Open Accessibility Menu

COVID-19 (Coronavirus) Update Learn More

Dear Friends and Neighbors,

CentraCare care givers have been working around the clock for more than 20 months to care for you, your families and friends during COVID. We are committed to caring for every Minnesotan who needs us, and nothing will prevent us from doing so – even during these never-seen-before times.

The challenge of providing this level of care is that our hospital beds are often full. ERs in all of our hospitals are packed. And our clinical teams are exhausted. Early in the pandemic, our community stepped up in amazing ways to help us. We ask that you again join us in fighting this pandemic together.

How can you help?

  • Please get your COVID vaccines and booster shots. They are proven safe and effective in reducing COVID illness, keeping people out of the hospital, and preventing death.
  • If your situation is not an emergency, please use other care options, including:
  • If this is a medical emergency, call 9-1-1, or visit the ER.

Together, we can do this. Thank you for your support.

Ken Holmen, MD
President and CEO

When can I give my baby finger foods?

Published in Pediatrics, For the Health of It Author: Denise Lenarz, MD

Once your baby can sit up and bring objects to his/her mouth, you can introduce finger foods. To avoid choking, make sure anything you give your baby is soft, easy to swallow and cut into small pieces. Some examples include:

  • Small pieces of banana
  • Wafer-type cookies or crackers
  • Scrambled eggs
  • Well-cooked pasta
  • Well-cooked chicken finely chopped
  • Well-cooked and cut up yellow squash, peas and potatoes

Each of your baby’s meals should be about 4 ounces or the amount in one small jar of strained baby food. Limit giving your baby foods that are made for adults, which usually contain too much salt and other preservatives.

Use a blender or food processor to prepare your baby fresh food or just mash softer foods with a fork. All fresh foods should be cooked until they are soft with no added salt or seasoning (except for bananas). Refrigerate any food you do not use and look for any signs of spoilage before giving it to your baby. Fresh foods are not bacteria-free so they will spoil more quickly than food from a can or jar.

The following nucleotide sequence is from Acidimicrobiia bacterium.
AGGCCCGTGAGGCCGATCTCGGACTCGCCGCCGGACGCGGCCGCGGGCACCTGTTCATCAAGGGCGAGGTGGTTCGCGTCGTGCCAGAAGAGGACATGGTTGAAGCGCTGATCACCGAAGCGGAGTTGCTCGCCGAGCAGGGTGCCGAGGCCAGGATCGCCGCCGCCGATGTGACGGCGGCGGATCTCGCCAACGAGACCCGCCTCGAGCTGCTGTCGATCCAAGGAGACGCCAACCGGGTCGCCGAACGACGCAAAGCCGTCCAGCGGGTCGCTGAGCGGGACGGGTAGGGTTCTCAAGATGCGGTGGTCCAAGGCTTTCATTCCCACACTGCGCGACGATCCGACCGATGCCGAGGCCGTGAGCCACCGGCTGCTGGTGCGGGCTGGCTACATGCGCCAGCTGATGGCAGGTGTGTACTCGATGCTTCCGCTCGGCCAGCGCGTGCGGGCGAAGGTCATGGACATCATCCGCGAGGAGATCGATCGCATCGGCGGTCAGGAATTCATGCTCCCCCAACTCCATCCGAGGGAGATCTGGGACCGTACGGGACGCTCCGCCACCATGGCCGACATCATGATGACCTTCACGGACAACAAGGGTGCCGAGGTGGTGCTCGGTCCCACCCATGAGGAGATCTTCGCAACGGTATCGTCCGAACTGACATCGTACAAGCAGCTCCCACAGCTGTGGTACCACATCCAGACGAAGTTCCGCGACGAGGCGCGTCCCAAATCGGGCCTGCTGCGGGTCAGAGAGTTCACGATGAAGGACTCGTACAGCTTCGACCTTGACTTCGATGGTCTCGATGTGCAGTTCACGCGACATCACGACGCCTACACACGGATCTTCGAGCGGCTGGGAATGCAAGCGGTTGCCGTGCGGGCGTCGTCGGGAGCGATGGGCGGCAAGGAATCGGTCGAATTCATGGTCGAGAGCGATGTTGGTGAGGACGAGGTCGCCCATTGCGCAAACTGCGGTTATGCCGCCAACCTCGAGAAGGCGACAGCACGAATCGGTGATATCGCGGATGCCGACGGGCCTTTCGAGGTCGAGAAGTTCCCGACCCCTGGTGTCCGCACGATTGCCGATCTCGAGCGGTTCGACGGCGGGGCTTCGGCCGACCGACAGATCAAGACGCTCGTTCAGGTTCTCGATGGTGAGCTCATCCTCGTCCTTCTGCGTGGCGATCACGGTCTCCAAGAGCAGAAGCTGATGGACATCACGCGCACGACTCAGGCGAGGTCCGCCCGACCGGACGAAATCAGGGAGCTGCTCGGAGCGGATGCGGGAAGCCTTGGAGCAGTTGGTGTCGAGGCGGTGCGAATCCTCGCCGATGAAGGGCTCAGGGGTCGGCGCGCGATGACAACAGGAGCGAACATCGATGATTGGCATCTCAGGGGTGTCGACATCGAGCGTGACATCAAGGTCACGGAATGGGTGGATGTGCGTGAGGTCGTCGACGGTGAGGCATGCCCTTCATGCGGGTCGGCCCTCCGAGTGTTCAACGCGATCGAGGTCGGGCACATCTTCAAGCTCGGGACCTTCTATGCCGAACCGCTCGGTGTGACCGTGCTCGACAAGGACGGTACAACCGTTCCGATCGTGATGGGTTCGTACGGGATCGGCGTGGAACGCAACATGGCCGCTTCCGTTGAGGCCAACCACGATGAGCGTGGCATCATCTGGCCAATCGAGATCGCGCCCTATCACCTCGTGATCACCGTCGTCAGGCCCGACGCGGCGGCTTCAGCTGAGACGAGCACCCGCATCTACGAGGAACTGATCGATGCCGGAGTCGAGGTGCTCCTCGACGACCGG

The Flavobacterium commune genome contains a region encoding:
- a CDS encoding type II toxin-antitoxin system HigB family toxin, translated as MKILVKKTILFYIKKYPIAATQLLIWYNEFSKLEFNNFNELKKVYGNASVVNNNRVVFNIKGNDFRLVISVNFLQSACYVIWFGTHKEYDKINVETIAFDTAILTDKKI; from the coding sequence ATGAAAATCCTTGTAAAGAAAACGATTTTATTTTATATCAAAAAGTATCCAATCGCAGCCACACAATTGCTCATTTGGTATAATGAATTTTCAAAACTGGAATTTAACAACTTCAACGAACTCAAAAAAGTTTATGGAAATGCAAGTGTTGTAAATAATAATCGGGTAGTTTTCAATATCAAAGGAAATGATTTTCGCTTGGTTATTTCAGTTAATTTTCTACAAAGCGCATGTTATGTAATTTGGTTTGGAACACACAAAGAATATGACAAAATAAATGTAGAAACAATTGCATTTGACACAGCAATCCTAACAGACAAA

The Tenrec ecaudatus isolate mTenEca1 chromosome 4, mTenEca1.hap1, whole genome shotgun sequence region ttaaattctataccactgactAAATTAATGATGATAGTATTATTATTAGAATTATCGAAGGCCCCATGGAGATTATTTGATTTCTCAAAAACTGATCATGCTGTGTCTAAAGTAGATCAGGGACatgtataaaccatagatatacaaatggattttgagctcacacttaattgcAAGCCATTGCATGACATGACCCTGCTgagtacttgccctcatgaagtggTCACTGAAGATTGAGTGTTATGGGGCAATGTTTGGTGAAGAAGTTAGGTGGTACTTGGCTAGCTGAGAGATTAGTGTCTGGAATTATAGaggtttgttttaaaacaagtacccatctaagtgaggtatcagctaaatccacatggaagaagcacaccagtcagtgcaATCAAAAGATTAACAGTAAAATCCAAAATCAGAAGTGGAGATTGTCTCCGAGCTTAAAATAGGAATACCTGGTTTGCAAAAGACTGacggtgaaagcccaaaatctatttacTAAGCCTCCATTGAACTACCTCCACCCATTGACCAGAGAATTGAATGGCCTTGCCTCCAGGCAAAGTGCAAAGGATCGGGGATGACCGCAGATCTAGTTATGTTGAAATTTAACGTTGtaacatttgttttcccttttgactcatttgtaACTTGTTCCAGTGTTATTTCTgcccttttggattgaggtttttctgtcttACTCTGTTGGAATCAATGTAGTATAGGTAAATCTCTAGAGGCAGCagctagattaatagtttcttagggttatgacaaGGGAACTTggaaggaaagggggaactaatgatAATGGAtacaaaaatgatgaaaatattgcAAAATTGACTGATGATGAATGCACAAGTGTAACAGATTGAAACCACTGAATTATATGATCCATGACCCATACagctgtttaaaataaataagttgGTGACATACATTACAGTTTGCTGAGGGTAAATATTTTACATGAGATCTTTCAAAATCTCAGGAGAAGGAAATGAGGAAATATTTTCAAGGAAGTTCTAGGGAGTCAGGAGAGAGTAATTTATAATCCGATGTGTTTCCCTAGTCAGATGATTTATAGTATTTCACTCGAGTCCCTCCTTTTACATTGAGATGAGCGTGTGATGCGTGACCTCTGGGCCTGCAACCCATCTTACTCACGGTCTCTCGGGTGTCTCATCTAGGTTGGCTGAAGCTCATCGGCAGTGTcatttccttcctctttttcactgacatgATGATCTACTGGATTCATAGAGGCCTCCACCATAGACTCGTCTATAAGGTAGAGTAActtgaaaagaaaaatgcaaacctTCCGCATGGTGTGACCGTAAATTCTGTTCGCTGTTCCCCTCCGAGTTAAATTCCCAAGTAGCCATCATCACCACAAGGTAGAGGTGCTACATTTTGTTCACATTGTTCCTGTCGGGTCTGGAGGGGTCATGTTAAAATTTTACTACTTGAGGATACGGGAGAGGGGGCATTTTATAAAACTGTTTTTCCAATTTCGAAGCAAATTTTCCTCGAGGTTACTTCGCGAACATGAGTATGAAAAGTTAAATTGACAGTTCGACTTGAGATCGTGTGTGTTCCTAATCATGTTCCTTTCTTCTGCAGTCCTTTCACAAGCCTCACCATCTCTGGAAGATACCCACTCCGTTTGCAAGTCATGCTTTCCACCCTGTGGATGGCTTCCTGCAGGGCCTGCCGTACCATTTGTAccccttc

Do not give your baby any food that requires chewing. Do not give your baby any food that can be a choking hazard including hot dogs, nuts/seeds, chunks of meat or cheese, whole grapes, popcorn; chunks of peanut butter, raw vegetables, fruit chunks and candy.

What changes can I expect?

When your baby starts eating solid foods, the stools will become more solid and vary in color. The added sugars and fats will make the odor stronger. You’ll notice that certain veggies will make the stool dark green. Beets may make stools red (and urine, too). If your baby’s meals are not strained, stools may contain undigested pieces of food. This is all normal.

Your baby’s digestive system still needs time before it can fully process new foods. If the stools are extremely loose, watery or full of mucus, however, it may mean the digestive tract is irritated. In this case, reduce the amount of solids and introduce them more slowly. If it continues, consult your child’s health care provider.

Good eating habits start early

It is important for your baby to get used to the process of eating — sitting up, taking food from a spoon, resting between bites and stopping when full. Remember to offer a variety of healthy foods that are rich in the nutrients your child needs. These early experiences will help your child establish good eating habits for life.

Encourage family meals from the first feeding. Research suggests that having dinner together as a family on a regular basis has positive effects on the development of children.

If you have any questions or concerns about your child’s nutrition, talk with your child’s health care provider. Log in to MyChart to send a secure message to your provider.